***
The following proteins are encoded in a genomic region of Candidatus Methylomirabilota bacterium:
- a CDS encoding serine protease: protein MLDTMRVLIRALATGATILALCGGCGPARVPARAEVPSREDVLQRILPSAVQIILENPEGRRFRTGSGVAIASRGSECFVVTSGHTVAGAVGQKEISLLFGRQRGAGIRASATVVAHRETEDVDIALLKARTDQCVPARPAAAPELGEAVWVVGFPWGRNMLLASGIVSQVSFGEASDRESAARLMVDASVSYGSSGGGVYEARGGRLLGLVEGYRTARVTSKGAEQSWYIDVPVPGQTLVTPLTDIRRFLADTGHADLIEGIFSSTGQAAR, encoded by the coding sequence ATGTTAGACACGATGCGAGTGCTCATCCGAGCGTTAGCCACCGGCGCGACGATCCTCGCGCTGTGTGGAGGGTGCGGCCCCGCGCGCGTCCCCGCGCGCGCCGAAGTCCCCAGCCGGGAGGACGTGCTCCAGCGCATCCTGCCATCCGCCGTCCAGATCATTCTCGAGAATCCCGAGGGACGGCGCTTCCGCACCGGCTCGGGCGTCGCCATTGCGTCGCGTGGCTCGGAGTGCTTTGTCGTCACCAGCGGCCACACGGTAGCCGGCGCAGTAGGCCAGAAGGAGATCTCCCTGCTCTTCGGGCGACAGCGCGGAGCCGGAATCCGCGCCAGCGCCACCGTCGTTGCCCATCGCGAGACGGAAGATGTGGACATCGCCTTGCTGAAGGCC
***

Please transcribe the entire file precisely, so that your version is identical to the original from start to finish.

The following proteins are encoded in a genomic region of Candidatus Methylomirabilota bacterium:
- a CDS encoding serine protease: protein MLDTMRVLIRALATGATILALCGGCGPARVPARAEVPSREDVLQRILPSAVQIILENPEGRRFRTGSGVAIASRGSECFVVTSGHTVAGAVGQKEISLLFGRQRGAGIRASATVVAHRETEDVDIALLKARTDQCVPARPAAAPELGEAVWVVGFPWGRNMLLASGIVSQVSFGEASDRESAARLMVDASVSYGSSGGGVYEARGGRLLGLVEGYRTARVTSKGAEQSWYIDVPVPGQTLVTPLTDIRRFLADTGHADLIEGIFSSTGQAAR, encoded by the coding sequence ATGTTAGACACGATGCGAGTGCTCATCCGAGCGTTAGCCACCGGCGCGACGATCCTCGCGCTGTGTGGAGGGTGCGGCCCCGCGCGCGTCCCCGCGCGCGCCGAAGTCCCCAGCCGGGAGGACGTGCTCCAGCGCATCCTGCCATCCGCCGTCCAGATCATTCTCGAGAATCCCGAGGGACGGCGCTTCCGCACCGGCTCGGGCGTCGCCATTGCGTCGCGTGGCTCGGAGTGCTTTGTCGTCACCAGCGGCCACACGGTAGCCGGCGCAGTAGGCCAGAAGGAGATCTCCCTGCTCTTCGGGCGACAGCGCGGAGCCGGAATCCGCGCCAGCGCCACCGTCGTTGCCCATCGCGAGACGGAAGATGTGGACATCGCCTTGCTGAAGGCC